Treatment Plan for Hypoparathyroidism

Treatment Plan for Hypoparathyroidism
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If you or your child has hypoparathyroidism — which can have causes ranging from genetic mutations or surgery to high levels of magnesium — it is important to create a treatment plan, together with your healthcare team.

Having such a plan in place will ensure that you or your child receive the best possible medical care.

The following can help you work with your doctors and other healthcare providers to create a treatment plan that will best serve you or your child.

What causes hypoparathyroidism?

Hypoparathyroidism is a rare disorder in which the body produces insufficient amounts of parathyroid hormone from the parathyroid glands. It may be caused by genetic mutations. In many cases, it is acquired due to a number of other factors. These include an autoimmune disorder, accidental damage or removal of the parathyroid glands during surgery, high levels of magnesium, or damage due to cancer treatments.

What is a treatment plan?

A treatment plan for hypoparathyroidism is a working document that contains detailed information about the disease and a list of its common symptoms — notably any that you or your child experience.

The plan also should include a list of medications or supplements that you take, when you take them, and the possible side effects. For example, information about how much calcium and activated vitamin D you or your child are taking should be included. It also is important to include information about what to do in case of serious symptoms or side effects, such as low calcium levels or seizures.

Finally, the contact details for your primary care physician and emergency contacts should be part of the plan. Your emergency contacts should include a health care proxy, or the person who is authorized to make decisions for you or your child if you are unable to do so.

Why is it important to have a treatment plan?

A treatment plan can ensure that you or your child are receiving appropriate care. Since hypoparathyroidism is a rare disease, many doctors and clinicians may not be familiar with it nor know how to effectively treat it.

Having the treatment plan available can improve your or your child’s care, since it will guide your healthcare team in treating any other illnesses or injuries you may have. You also can use the treatment plan to appraise doctors other than your primary care physicians, whom you may see, about any changes in symptoms or treatments.

Who should have a copy?

You should share the treatment plan with all the different healthcare providers you might see. This will ensure that they all are up-to-date with your or your child’s disease progression and most current medications. You also should have a copy available for emergency workers.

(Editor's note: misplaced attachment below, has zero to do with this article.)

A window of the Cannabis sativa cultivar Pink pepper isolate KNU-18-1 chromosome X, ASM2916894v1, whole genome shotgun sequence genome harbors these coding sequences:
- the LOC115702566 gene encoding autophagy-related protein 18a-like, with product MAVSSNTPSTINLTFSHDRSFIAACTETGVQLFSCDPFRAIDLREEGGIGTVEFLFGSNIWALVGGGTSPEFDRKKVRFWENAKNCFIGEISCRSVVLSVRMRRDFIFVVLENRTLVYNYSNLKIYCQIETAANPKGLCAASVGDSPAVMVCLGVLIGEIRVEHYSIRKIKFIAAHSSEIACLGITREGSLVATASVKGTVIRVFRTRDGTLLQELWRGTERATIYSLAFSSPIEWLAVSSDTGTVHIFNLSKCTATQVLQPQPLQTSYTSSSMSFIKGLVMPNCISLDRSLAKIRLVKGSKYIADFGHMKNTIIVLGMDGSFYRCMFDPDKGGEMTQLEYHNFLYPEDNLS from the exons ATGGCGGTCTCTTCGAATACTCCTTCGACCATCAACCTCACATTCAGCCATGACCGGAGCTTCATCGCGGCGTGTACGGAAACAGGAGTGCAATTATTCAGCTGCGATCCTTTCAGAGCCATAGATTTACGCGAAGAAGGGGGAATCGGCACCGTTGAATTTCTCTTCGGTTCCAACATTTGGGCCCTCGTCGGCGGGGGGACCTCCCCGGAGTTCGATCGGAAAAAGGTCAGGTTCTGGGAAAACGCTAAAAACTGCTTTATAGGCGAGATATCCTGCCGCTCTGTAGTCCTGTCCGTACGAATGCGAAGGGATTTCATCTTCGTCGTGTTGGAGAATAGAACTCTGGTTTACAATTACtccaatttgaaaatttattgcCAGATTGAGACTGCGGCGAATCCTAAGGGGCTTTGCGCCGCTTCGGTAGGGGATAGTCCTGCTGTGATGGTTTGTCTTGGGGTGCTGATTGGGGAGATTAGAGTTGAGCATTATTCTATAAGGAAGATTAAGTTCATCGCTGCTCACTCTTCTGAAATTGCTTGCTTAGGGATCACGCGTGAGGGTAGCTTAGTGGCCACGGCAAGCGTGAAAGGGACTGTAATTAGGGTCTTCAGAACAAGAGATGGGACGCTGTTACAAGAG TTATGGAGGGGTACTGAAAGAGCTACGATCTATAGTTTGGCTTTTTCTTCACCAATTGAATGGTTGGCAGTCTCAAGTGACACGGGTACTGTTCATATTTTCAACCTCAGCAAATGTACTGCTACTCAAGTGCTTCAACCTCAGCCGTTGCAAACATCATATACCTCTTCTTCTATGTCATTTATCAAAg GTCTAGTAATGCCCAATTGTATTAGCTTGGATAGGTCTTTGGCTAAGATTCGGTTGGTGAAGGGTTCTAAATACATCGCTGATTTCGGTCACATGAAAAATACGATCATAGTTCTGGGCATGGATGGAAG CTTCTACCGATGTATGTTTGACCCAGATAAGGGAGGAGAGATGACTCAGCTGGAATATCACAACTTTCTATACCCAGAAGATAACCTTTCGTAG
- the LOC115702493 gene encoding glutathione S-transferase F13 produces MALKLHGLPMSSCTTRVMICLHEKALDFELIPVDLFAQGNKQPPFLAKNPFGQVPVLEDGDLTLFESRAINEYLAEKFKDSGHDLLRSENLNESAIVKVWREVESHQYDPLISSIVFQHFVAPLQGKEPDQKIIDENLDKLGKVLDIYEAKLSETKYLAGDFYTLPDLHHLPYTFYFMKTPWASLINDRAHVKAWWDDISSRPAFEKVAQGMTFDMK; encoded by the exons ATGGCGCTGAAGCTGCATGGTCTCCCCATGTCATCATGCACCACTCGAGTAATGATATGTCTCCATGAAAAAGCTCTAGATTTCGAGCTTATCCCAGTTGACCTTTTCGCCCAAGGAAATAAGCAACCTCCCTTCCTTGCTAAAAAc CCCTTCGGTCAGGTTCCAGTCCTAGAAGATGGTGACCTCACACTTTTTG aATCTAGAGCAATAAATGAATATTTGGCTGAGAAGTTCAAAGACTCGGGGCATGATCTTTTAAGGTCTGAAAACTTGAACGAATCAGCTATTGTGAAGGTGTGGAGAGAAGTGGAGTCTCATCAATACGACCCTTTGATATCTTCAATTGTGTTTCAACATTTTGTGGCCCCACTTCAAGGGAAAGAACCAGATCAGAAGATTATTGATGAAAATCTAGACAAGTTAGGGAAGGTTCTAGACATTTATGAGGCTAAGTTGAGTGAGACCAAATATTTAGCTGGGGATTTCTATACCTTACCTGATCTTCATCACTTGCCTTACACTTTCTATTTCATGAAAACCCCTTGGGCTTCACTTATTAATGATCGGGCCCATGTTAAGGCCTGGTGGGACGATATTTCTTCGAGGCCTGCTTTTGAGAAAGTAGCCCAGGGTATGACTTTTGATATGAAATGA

If your child is the one with hypoparathyroidism, you should share his or her treatment plan with any school or daycare center attended. The child’s teachers, administrators, and school nurse should all have access to the plan. This way, they will know what care your child should receive during the day and what to do in case of emergency.

If you have hypoparathyroidism and work, it may be helpful to share your plan with your employer. This will allow someone at your workplace to know how to handle any emergencies that might arise.

A copy also should go your health care proxy, if you have one, and to relatives, especially those who may serve as your emergency contact. This way, these individuals know how to make decisions about your or your child’s care if you are unable to do so.

How frequently should it be updated?

You or your doctor should update the treatment plan after each visit. The symptoms of hypoparathyroidism can change over time. So, it is important to document them and any changes in treatment. Consider the plan a working document and update it as needed.

 

Last updated: Feb. 12, 2021

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Hypoparathyroidism News is strictly a news and information website about the disease. It does not provide medical advice, diagnosis, or treatment. This content is not intended to be a substitute for professional medical advice, diagnosis, or treatment. Always seek the advice of your physician or other qualified health provider with any questions you may have regarding a medical condition. Never disregard professional medical advice or delay in seeking it because of something you have read on this website.

Brian holds a Ph.D. in Biomedical Engineering from Case Western Reserve University and a Bachelors of Science in Biomedical Engineering from Georgia Institute of Technology. He has co-authored numerous scientific articles based on his previous research in the field of brain-computer interfaces and functional electrical stimulation. He is also passionate about making scientific advances easily accessible to the public.
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Özge has a MSc. in Molecular Genetics from the University of Leicester and a PhD in Developmental Biology from Queen Mary University of London. She worked as a Post-doctoral Research Associate at the University of Leicester for six years in the field of Behavioural Neurology before moving into science communication. She worked as the Research Communication Officer at a London based charity for almost two years.
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Brian holds a Ph.D. in Biomedical Engineering from Case Western Reserve University and a Bachelors of Science in Biomedical Engineering from Georgia Institute of Technology. He has co-authored numerous scientific articles based on his previous research in the field of brain-computer interfaces and functional electrical stimulation. He is also passionate about making scientific advances easily accessible to the public.
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